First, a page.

A new study aims to shed light on lack of university-provided digital media resources; negligence of copyright compliance.
There is a major disconnect between student and faculty digital literacy perceptions, and institutions must provide better access to, and knowledge about, digital resources to improve learning outcomes. At least, that’s what new findings suggest.
As part of its inaugural 2016 State of Digital Media in Higher Education Report, digital media resource provider VideoBlocks gathered insights online in February this year from more than 300 current educators, students and administrators in higher education, and presented key findings on critical topics such as digital literacy, digital media usage and access, and copyright compliance. [More on methodology can be found in the report.]
With an exponential increase of digital media production and consumption in the past decade, it has become imperative that higher education institutions prepare their students to be digitally literate in order to help them meet the new standards of 21st century careers and communication, argues the report.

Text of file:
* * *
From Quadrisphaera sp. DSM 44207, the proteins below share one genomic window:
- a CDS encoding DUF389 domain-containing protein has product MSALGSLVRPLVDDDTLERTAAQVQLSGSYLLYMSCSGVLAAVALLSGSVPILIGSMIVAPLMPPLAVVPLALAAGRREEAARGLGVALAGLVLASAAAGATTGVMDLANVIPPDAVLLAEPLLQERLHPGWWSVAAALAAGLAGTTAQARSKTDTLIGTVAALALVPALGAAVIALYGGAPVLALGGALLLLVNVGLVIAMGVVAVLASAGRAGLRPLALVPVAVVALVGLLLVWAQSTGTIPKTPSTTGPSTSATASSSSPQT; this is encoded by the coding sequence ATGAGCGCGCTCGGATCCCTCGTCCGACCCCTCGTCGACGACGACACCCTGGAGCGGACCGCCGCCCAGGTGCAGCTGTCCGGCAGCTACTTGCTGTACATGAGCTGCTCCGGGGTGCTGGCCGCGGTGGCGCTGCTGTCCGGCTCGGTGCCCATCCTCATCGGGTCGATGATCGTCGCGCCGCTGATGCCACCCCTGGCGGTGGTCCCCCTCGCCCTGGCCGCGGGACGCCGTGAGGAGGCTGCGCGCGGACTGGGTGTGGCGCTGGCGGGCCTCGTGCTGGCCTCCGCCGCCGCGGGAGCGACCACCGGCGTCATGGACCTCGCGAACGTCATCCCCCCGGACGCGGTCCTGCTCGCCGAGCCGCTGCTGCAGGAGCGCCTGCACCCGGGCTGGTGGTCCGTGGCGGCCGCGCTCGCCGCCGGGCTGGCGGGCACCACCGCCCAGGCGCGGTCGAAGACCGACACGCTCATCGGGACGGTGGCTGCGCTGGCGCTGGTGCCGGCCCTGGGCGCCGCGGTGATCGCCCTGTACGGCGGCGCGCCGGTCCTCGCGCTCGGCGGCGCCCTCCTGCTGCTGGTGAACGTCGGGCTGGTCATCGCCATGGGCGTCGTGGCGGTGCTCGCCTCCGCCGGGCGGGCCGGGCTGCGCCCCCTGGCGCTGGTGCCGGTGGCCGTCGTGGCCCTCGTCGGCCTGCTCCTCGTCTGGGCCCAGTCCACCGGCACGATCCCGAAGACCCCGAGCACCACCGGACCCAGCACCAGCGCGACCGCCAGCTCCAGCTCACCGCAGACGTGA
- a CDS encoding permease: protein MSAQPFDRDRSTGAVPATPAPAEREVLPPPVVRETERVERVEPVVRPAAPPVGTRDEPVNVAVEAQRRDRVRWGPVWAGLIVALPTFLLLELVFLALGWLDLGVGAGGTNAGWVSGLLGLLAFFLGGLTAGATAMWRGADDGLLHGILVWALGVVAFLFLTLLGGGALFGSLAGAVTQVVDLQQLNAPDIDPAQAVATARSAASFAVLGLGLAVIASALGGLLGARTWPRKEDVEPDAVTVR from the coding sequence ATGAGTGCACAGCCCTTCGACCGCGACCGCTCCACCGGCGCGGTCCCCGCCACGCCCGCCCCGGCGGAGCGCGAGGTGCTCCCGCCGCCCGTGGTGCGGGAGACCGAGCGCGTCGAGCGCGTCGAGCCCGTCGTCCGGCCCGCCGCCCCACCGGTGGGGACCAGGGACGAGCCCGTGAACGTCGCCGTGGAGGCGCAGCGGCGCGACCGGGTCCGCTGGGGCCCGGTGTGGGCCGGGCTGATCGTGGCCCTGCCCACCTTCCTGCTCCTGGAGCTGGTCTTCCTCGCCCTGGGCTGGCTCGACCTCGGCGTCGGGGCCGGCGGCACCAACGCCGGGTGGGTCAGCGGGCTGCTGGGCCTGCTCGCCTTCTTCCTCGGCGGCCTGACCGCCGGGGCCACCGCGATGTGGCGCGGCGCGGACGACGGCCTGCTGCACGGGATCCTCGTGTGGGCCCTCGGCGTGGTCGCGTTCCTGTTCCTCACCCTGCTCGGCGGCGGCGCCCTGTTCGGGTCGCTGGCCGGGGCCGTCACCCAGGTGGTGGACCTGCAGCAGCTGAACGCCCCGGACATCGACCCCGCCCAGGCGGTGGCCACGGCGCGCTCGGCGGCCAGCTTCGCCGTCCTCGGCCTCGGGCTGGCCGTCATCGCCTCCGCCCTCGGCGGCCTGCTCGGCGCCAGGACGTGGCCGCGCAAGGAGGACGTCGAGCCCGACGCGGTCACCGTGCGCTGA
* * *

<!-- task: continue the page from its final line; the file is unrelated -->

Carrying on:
Thus, it is important to establish how educators can best incorporate digital media resources and digital literacy competencies into their courses. The report urges universities to close this digital literacy gap by providing faculty with the proper digital media resources for achieving these goals.
“Digital media has become increasingly important in higher education, as digital literacy is a key skill for graduates entering the modern job market,” said VideoBlocks CEO TJ Leonard. “We wanted real, valid data, and we weren’t just looking for a marketing vehicle. This survey was a direct result of our experiences with a number of different universities, faculty and instructional devices. There was an anecdotal buy-in to digital media, but no hard data around it and a mismatch of perceptions. So we looked at a really wide swath of topics in order to establish a link between learning outcomes and digital media.”
(Next page: Key findings in digital literacy, usage and access, and copyright compliance)